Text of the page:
St Augustine has some interesting things to say about the Latin word for mercy, misericordia. It is made of two words: cor and miseria. Cor means ‘heart’, miseria ‘misery’, or better, ‘wretchedness’, ‘misfortune’, ‘unhappiness’, the state of things not being right. So, he says, a merciful person is someone who first takes the miseria, the unhappy plight, of someone else into their own heart / cor. He feels for it, identifies with it, empathises, interiorises it, makes it his own. Then, as a second element, he does something to relieve this plight, to rescue the person, to change their situation for the better. He offers help. So mercy is both a feeling and an action.
The great message of this year is that our God is merciful. This is to use human language, a human comparison. It’s to say God takes our miseria into his heart, into his very self. He’s not indifferent to it, though we may think he is. He makes it his own. He has done that in the person of Christ. The Son of God has taken into his divine person our body, our life, our human condition, our human suffering and death, and made it his own. Think of the Cross. And at the same time he has done something about it. He has brought us, is bringing us and will bring us into a better place. And the effective sign of that is his Resurrection, which opens up a new way of being human.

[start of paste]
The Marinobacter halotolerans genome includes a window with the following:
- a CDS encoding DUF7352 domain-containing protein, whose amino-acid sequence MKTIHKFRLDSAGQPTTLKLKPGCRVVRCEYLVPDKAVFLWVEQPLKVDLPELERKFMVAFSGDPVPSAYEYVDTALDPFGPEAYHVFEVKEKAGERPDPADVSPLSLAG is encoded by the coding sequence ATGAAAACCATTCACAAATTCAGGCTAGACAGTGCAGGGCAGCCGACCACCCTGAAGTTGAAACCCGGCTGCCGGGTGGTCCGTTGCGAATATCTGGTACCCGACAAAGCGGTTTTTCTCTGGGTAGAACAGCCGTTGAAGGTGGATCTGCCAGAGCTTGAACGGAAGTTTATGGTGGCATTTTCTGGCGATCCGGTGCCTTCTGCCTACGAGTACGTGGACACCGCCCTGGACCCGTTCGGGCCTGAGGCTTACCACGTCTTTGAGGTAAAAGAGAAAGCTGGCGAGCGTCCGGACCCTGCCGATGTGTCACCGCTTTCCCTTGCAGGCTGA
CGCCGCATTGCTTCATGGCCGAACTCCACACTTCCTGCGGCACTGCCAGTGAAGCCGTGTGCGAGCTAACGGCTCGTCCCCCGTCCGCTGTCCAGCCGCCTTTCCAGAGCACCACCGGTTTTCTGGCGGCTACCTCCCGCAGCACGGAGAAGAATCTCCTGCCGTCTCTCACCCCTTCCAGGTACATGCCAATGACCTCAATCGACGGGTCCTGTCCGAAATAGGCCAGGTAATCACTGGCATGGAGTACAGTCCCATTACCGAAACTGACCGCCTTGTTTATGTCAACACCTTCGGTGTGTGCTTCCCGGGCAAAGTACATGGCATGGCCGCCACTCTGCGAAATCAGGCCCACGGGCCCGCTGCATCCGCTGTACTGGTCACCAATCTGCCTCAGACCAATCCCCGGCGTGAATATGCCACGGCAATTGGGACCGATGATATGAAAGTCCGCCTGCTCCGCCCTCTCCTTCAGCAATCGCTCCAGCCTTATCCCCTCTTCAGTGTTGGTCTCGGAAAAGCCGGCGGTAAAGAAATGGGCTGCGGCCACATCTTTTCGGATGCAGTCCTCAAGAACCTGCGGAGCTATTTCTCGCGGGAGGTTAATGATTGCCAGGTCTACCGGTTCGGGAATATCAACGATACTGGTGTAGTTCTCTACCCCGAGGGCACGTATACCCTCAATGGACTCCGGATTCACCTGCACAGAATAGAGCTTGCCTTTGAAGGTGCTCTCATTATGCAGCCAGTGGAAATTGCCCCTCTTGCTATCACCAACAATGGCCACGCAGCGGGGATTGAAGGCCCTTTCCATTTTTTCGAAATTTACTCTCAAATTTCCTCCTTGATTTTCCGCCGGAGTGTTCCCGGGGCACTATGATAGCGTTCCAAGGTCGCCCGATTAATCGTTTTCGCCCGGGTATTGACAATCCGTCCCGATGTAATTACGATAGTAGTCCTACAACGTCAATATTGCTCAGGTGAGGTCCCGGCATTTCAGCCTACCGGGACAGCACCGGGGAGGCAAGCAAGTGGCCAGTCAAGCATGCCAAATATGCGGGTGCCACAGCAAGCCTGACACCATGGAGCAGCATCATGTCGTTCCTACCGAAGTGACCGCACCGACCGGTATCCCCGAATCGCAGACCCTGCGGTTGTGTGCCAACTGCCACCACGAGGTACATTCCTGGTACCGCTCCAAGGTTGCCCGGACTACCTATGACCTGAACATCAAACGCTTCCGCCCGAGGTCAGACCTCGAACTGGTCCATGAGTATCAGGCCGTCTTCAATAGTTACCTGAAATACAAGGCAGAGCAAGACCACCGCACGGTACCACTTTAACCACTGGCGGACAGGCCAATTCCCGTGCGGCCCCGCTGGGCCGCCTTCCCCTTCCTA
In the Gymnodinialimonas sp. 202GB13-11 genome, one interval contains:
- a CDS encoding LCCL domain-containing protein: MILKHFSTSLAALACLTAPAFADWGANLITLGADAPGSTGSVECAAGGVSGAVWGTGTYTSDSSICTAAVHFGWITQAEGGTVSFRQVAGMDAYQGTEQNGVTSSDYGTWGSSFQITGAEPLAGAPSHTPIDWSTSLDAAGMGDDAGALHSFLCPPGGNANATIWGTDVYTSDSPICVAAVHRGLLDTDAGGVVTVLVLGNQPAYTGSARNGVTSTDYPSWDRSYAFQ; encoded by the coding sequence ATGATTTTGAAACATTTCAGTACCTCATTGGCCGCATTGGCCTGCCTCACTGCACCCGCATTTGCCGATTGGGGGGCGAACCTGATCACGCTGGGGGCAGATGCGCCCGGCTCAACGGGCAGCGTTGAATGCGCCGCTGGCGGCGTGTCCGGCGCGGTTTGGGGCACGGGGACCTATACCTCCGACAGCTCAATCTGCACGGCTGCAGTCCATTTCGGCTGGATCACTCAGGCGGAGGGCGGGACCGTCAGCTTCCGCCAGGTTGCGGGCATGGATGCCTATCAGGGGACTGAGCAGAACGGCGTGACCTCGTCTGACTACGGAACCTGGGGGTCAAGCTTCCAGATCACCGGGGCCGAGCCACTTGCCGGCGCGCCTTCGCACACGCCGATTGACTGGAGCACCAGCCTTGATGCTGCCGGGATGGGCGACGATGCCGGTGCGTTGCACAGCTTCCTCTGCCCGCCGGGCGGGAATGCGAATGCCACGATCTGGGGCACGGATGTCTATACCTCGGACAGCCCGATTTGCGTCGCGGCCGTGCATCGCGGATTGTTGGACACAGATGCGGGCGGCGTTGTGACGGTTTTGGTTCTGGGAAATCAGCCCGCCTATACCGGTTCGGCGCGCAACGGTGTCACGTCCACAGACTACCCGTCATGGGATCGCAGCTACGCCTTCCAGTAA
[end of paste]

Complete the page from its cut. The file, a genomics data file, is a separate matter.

So Christ’s death and resurrection are the great expression in history of divine mercy. They are its sacrament. And they are kept before us daily in the Eucharist.
Let’s explore this a little more, with today’s feast in mind.
One of the most iconic acts of mercy in Christian tradition is the story of St Martin of Tours and the beggar. There are many paintings of it, by El Greco among others. Martin was a Roman soldier at the time, a catechumen, not yet baptised. The weather was cold, a freezing ill-clad beggar approached him, Martin cut his large, warm cloak in two, and gave half to the beggar. Later in a dream Christ appeared to him, wearing the half-cloak he had given away. Clothing the naked is one of the corporal works of mercy and mentioned in the Gospel (Mt 25:36).